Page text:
North Korea looms as a big risk in a world where bull markets are prompting investor complacency about possible capital losses.
It’s natural that after eight years of a rising US stock market and a bond bull market that extends past three decades that people forget important lessons to be taken from past periods of capital destruction. Rather than considering the risks they are bearing, investors are overlooking them as they reach for yield or for what could be termed relative returns. We are aware of the risks we take, especially whether or not we are placing capital at risk of loss.
Why is capital preservation important? First, when stock markets slump, the results are asymmetrical in percentage terms. If stock markets fall 50%, then share prices need to double from that point for investors to fully recover. If your portfolio falls much less than the benchmark, you need only to recoup much less in percentage terms to arrive back at the high point.
The other important reason to prioritise capital preservation is that market dislocations often create an opportunity to buy worthwhile assets that are significantly mispriced. Preserving capital for such a moment gives investors the purchasing power to take advantage of these bargains. So, what difference does our focus on capital preservation make?
Our focus on avoiding capital losses means that the Magellan Global Fund has outperformed the MSCI World Index every rolling three- month period over the past seven years.1 In the past three years, for instance, the portfolio has only followed the market down for 30% of its decline on this basis. Over the past seven years, we’ve only incurred 24% of the market’s decline. Such outperformance in falling markets gives us a substantial advantage over the long term. This advantage can be hidden during a bull market such as today’s.
Capital preservation is a worthy focus today because share markets at record highs face risks that can be narrowed down to five main ones, even if assigning probabilities to these risks is more problematic. Starting with Asia, North Korea appears troublesome. If Pyongyang were to dramatically boost its nuclear capability into an intercontinental ballistic capability that could upset the psychology of investors materially. The other risk in Asia is that China might loses it battle to prevent a decline in the renminbi, which, if that were to happen, would export deflation to the rest of the world.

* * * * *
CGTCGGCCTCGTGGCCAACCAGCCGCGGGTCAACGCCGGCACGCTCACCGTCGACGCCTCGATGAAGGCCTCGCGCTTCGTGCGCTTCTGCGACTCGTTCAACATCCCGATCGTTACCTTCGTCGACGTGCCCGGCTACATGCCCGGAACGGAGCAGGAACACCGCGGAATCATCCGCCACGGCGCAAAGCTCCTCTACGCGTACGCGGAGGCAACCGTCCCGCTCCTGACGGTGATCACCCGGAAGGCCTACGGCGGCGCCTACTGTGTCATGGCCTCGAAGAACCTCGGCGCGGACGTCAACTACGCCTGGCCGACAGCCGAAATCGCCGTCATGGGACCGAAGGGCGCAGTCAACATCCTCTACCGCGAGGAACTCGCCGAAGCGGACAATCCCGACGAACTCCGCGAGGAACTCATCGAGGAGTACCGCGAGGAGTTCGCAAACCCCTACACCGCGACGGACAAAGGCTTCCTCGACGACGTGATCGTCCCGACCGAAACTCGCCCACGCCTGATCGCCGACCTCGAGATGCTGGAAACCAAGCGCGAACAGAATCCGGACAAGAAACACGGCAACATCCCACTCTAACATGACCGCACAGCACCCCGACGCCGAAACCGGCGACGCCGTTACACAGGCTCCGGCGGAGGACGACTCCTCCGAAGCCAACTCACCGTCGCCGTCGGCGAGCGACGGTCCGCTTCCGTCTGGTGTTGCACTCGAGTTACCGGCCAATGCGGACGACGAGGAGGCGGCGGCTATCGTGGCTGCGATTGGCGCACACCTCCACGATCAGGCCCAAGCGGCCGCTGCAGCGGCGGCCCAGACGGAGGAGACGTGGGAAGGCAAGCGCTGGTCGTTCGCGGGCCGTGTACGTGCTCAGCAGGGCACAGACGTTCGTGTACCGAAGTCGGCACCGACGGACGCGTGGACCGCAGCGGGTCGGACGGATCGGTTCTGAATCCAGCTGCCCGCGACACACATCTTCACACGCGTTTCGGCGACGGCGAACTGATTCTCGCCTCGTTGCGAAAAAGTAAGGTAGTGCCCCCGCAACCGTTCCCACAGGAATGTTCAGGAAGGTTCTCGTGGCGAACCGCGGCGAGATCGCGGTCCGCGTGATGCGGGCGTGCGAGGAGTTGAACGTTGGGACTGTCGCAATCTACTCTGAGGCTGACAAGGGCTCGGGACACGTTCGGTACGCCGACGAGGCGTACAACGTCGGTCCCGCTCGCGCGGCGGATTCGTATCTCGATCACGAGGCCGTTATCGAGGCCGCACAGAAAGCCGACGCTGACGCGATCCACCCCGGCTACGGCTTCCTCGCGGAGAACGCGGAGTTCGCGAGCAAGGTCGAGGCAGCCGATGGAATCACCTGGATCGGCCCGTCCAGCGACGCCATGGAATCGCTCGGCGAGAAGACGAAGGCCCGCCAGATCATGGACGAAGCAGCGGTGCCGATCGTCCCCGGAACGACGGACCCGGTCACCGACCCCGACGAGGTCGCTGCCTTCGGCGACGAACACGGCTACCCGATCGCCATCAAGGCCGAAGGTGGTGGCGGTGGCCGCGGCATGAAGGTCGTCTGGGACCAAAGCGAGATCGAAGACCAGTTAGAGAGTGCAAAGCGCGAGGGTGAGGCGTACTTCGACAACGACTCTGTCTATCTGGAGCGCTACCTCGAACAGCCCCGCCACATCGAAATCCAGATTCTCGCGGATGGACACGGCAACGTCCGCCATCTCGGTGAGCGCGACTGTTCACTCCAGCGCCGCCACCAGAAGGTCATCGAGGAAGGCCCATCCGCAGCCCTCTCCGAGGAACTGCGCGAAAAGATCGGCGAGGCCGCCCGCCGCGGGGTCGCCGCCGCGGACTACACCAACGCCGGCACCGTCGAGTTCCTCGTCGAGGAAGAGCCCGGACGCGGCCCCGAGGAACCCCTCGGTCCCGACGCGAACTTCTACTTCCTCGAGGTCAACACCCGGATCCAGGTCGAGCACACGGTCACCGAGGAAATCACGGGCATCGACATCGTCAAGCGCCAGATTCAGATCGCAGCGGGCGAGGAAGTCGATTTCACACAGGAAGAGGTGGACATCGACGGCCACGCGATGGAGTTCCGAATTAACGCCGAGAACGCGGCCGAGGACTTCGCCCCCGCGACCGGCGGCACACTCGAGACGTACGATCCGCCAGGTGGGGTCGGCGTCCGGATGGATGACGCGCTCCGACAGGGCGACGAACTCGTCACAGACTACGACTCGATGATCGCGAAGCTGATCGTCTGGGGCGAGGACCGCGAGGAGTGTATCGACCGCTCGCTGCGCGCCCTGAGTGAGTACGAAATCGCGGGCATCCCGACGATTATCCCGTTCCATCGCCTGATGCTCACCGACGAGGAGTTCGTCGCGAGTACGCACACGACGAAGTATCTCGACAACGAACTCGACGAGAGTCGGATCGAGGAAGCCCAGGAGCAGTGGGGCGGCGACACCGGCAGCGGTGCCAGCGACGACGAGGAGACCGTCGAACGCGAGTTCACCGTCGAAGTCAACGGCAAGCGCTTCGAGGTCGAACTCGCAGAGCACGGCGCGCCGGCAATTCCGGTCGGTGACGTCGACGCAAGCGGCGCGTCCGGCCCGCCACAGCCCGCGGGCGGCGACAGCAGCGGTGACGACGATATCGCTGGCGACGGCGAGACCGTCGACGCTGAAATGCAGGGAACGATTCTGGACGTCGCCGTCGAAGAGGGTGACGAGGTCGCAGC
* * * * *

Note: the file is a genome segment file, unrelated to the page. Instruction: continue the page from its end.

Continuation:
In Europe, Greece’s debt crisis could still lead to a Grexit and France’s presidential elections could result in a Frexit if Marine Le Pen were to win. While opinion polls predict that Le Pen will lose in the second round of voting in May, the UK and US election shocks last year have shown that investors can’t place too much faith in polling.
Turning to the US, investors need to monitor the pace of the Federal Reserve’s tightening of monetary policy. The Fed has signalled that rate increases will occur in a gradual fashion and that’s what is priced in. But should US economic growth accelerate and inflation threaten to break out beyond the Fed’s 2% target, the Fed could turn decidedly more hawkish later in the year. That would trigger instability in bond and stock markets. The other risk is how President Donald Trump resets the US relationship with China. Could he rupture the relationship and enact protectionist trade policies that lead to a damaging trade war?
Overall with Trump, though, we are cautiously optimistic that his push to lower taxes for business and his goal to reduce regulations on companies will be good for the US economy. We are more sceptical about whether or not his proposed infrastructure spending will have much impact in the next few years, though such investment is crucial for the long-term productivity of the US. Overall, lower corporate taxation, personal taxation reform and repatriation tax changes would probably mean higher US corporate profitability, though any border tax could be problematic.
The AGI race
At the industry level, the development to watch is the race to invest in artificial intelligence. Obviously, not all the companies that are participating in this race such as Google’s parent Alphabet, Amazon.com, Apple and Facebook can be winners. But it’s important to note that these companies are not directly competing against each other in this area. Investing in artificial intelligence for Amazon is about using a person’s previous searches to decide what goods are worth showing on that person’s Amazon page. Google uses artificial intelligence to give users relevant materials in searches.
In the longer term, the prize for artificial intelligence will be won by the first company to master what is called artificial general intelligence, as opposed to narrow intelligence. Artificial general intelligence is when computer systems can be as, or more, intelligent than humans across an array of tasks, including thinking and understanding language, which computers can’t do at the moment.
If one of these companies were to crack artificial general intelligence, it could hold substantial advantages over versus virtually any company in the world. We’re probably 20 years away from a company achieving this feat. It could be sooner. It may well be one of today’s tech giants is that company. It may well be some other enterprise.